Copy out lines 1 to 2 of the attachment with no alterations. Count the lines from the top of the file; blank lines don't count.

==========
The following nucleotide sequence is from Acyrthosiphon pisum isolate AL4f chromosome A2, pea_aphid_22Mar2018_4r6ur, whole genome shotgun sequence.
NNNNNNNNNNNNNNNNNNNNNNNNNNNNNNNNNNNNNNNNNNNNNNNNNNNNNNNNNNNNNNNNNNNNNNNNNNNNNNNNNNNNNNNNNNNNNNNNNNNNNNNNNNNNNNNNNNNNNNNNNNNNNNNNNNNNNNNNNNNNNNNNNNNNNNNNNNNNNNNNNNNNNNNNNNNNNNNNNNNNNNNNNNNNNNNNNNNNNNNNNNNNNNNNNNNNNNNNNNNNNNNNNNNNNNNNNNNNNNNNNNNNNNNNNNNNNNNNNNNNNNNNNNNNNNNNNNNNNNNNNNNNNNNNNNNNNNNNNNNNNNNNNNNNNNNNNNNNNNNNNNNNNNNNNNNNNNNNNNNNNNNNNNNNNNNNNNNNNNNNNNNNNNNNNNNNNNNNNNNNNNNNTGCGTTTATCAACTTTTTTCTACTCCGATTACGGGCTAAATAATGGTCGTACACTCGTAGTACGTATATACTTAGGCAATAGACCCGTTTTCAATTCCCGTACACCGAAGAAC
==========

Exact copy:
The following nucleotide sequence is from Acyrthosiphon pisum isolate AL4f chromosome A2, pea_aphid_22Mar2018_4r6ur, whole genome shotgun sequence.
NNNNNNNNNNNNNNNNNNNNNNNNNNNNNNNNNNNNNNNNNNNNNNNNNNNNNNNNNNNNNNNNNNNNNNNNNNNNNNNNNNNNNNNNNNNNNNNNNNNNNNNNNNNNNNNNNNNNNNNNNNNNNNNNNNNNNNNNNNNNNNNNNNNNNNNNNNNNNNNNNNNNNNNNNNNNNNNNNNNNNNNNNNNNNNNNNNNNNNNNNNNNNNNNNNNNNNNNNNNNNNNNNNNNNNNNNNNNNNNNNNNNNNNNNNNNNNNNNNNNNNNNNNNNNNNNNNNNNNNNNNNNNNNNNNNNNNNNNNNNNNNNNNNNNNNNNNNNNNNNNNNNNNNNNNNNNNNNNNNNNNNNNNNNNNNNNNNNNNNNNNNNNNNNNNNNNNNNNNNNNNNNTGCGTTTATCAACTTTTTTCTACTCCGATTACGGGCTAAATAATGGTCGTACACTCGTAGTACGTATATACTTAGGCAATAGACCCGTTTTCAATTCCCGTACACCGAAGAAC